Translation: To pat a snake with bare feet
Meaning: This is the Czech equivalent to ‘walking into the lion’s den.’ It’s a fun phrase considering there are basically no poisonous snakes in the country. The sentence rhymes in Czech, making it a delight to say out loud.
Translation: A different kind of coffee
Meaning: This is what you say when you’re telling somebody that “it’s apples and oranges.”
Translation: To have a dumpling in your throat
Meaning: A fun way to say you’re speechless. Dumplings are a major part of Czech cuisine and are often served as a side dish with meat.
Translation: I would take the blue from the sky for you
Meaning: A very poetic way of saying you would do anything for somebody.
Translation: Speaking is silver, silence is gold
Meaning: A slight variation of the English ‘silence is golden’ version, as the Czech proverb implies there’s value in talking and explaining – but more in being quiet and just listening.
Translation: Even small fish are fish
Meaning: Czechs have a knack for appreciating the small things in life – perhaps something left over from difficult times under Communist rule. This expression means that even the smaller successes should be celebrated, as they are still successes, no matter how tiny.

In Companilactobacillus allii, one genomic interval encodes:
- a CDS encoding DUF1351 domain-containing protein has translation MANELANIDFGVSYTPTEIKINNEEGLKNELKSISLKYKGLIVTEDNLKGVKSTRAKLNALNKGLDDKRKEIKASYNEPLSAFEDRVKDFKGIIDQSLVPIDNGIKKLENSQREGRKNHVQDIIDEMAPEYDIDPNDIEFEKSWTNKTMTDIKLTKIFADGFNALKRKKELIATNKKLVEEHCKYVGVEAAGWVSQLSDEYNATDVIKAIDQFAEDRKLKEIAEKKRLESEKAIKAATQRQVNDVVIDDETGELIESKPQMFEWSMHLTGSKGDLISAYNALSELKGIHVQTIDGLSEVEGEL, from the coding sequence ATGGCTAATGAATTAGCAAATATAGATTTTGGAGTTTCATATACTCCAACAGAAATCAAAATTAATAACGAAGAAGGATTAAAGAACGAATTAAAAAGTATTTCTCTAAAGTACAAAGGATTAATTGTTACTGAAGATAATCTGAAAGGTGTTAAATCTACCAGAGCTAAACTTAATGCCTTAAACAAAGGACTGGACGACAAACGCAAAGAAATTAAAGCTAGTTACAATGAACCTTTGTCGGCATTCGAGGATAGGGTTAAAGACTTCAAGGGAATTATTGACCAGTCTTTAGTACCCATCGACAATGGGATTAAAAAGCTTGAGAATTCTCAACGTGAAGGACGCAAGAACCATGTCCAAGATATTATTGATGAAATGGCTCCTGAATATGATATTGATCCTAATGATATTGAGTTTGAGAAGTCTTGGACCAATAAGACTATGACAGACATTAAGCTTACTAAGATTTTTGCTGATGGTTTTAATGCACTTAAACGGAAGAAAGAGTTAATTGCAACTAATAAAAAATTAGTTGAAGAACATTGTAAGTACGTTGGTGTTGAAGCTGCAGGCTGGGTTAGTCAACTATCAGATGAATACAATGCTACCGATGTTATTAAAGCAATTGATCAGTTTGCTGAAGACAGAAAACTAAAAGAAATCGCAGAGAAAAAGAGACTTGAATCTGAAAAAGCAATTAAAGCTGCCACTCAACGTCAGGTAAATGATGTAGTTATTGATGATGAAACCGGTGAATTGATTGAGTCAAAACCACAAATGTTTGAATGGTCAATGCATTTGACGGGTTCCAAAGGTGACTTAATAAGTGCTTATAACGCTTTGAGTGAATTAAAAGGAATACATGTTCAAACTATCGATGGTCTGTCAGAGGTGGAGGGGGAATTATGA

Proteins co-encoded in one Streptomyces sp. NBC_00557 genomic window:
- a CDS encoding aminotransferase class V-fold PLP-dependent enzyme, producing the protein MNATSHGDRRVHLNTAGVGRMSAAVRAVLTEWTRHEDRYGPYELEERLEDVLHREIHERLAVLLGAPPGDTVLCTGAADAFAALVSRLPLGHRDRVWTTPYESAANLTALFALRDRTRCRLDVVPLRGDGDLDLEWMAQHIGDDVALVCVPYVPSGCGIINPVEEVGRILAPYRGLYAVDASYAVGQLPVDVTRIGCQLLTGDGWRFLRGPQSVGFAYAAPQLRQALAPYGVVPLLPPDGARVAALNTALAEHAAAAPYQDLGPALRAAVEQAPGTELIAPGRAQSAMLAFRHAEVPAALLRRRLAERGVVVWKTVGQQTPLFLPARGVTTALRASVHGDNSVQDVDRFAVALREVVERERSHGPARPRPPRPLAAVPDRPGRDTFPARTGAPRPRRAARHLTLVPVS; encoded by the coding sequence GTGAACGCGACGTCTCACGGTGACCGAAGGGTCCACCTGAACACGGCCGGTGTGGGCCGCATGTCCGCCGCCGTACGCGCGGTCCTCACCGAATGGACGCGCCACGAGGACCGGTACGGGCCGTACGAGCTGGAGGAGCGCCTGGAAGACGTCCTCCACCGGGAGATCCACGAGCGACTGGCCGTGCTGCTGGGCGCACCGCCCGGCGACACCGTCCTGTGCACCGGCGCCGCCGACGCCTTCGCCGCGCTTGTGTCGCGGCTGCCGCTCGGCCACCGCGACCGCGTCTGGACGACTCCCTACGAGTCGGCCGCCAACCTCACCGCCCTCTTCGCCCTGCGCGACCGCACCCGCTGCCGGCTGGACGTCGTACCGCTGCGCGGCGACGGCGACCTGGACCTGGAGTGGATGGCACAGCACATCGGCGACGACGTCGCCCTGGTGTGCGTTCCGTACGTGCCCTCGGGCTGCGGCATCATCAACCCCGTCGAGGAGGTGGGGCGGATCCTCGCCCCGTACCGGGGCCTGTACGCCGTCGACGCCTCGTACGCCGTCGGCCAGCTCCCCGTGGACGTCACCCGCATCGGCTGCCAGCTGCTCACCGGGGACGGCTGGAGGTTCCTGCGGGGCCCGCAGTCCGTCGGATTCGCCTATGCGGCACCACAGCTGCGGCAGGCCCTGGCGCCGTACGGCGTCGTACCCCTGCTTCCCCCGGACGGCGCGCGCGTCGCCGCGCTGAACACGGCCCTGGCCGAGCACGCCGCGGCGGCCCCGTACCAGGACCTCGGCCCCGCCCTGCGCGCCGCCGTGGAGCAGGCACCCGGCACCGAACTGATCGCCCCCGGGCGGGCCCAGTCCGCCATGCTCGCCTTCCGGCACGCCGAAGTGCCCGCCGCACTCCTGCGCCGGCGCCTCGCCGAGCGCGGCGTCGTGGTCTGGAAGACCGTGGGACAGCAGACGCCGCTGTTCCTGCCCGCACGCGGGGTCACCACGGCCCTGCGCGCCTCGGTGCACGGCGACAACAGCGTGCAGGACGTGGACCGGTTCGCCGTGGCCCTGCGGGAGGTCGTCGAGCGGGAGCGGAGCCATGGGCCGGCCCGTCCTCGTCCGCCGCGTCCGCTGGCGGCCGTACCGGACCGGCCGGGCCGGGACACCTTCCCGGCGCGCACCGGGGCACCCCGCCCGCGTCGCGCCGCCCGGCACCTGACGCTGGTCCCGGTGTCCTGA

Translation: Every cat is black at night
Meaning: When you can’t see things clearly, everything might seem the same to you.
Translation: Never go to a pub without money
Meaning: Technically, don’t go unprepared anywhere, especially when it’s obvious you should be prepared. A hospoda is a typical Czech pub where people congregate to socialize and drink.
Translation: He who asks too much, learns too much
Meaning: Sometimes it’s wise to let things go. If you get too involved, ask too many questions or dig too deep, you might end up finding out information you didn’t want to know in the first place.
Translation: Patience brings roses
Meaning: There’s a reward in waiting.